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Grain Size Control by T. Gladman

Grain Size Control

by T. Gladman

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Amazon.com Product Description (ISBN 0970414382, Paperback)

Grain Size Control reviews significant developments in the understanding of solid state grain size control over the past half century, to provide an advanced text for materials science students and practitioners. Major developments in the understanding of the nature of grain boundaries and grain growth have been obtained from newly developed techniques. 50 years ago there was considerable speculation on the precise nature of a grain boundary. Now, with high-resolution electron microscopy, the atomic locations across a grain boundary can be imaged. In this development and in the general formulation of grain boundary energy and grain growth, the introduction of computers has played an important role.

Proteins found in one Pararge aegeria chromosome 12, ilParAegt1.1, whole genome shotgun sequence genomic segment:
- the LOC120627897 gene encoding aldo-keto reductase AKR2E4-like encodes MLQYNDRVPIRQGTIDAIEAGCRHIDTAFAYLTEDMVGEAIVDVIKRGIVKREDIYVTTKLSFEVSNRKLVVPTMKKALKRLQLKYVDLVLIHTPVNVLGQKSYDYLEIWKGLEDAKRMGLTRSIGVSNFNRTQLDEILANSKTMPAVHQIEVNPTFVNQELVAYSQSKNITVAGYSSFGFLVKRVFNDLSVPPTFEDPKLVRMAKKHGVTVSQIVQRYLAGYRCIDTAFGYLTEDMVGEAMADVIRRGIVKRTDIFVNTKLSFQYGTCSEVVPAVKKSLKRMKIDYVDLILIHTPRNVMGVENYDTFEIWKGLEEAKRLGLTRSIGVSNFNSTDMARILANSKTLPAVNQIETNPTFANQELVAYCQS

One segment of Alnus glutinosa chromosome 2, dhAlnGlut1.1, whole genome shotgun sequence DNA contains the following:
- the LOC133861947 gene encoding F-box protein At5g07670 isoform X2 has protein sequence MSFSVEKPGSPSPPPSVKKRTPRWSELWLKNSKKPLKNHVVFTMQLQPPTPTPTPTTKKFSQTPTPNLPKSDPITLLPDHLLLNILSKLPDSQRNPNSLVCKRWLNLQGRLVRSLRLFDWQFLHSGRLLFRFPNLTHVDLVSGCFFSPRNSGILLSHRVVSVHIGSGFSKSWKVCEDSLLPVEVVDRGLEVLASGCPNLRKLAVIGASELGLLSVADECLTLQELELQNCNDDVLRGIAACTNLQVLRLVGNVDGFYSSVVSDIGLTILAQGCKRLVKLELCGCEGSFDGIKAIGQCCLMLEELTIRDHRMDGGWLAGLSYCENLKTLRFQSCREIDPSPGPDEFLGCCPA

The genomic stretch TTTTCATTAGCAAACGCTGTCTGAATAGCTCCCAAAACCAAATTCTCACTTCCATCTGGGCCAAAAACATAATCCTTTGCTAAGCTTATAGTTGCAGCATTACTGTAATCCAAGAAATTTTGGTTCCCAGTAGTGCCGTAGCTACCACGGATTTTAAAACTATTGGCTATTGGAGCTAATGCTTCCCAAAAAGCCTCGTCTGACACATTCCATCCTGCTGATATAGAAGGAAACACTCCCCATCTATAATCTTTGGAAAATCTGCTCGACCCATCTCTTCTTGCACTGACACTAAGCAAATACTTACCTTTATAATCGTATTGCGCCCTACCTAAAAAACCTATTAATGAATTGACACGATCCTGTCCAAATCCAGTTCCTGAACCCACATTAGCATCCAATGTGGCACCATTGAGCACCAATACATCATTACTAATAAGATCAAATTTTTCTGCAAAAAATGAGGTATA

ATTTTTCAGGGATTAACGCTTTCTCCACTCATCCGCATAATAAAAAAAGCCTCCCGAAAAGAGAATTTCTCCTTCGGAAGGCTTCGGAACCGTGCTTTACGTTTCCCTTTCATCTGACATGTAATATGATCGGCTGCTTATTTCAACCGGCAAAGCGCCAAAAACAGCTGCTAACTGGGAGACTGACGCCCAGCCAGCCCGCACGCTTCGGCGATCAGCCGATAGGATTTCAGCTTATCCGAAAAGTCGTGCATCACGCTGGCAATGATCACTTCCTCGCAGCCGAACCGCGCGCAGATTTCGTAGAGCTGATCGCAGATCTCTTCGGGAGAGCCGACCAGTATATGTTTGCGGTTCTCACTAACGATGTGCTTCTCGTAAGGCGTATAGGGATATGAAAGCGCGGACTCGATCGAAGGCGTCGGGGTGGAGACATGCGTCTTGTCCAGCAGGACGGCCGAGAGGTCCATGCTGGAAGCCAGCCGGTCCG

50 years ago, Zener had already formulated his relationship of the inhibiting influence of fine particles on grain growth. The derivation of the Zener relationship is presented here, together with the refinements that have been introduced as a result of our increased understanding of granular arrays and the importance of irregularities in such arrays. The important effects of particle size and volume fraction are illustrated with applications drawn from the author’s experiences with ferrous materials.

The importance of particle solubility and of Ostwald ripening is emphasised, as any inadequacy in volume fraction and particle size can lead to abnormal grain growth. Consideration is also given to the grain growth inhibiting effect of thermally etched grooves operating in thin strip and foils, when free surface energy effects become more important than grain boundary energy.

Exercises are given at the end of relevant chapters to enable the reader to calculate particle requirements and how these are attained in practice. Worked answers are given at the end of the book. This is an exciting and developing field and is relevant to virtually all poly-crystalline materials, whether the requirement is for the maintenance of very fine grain sizes, or the development of extremely coarse grain sizes.

(retrieved from Amazon Mon, 31 Aug 2015 06:05:17 -0400)

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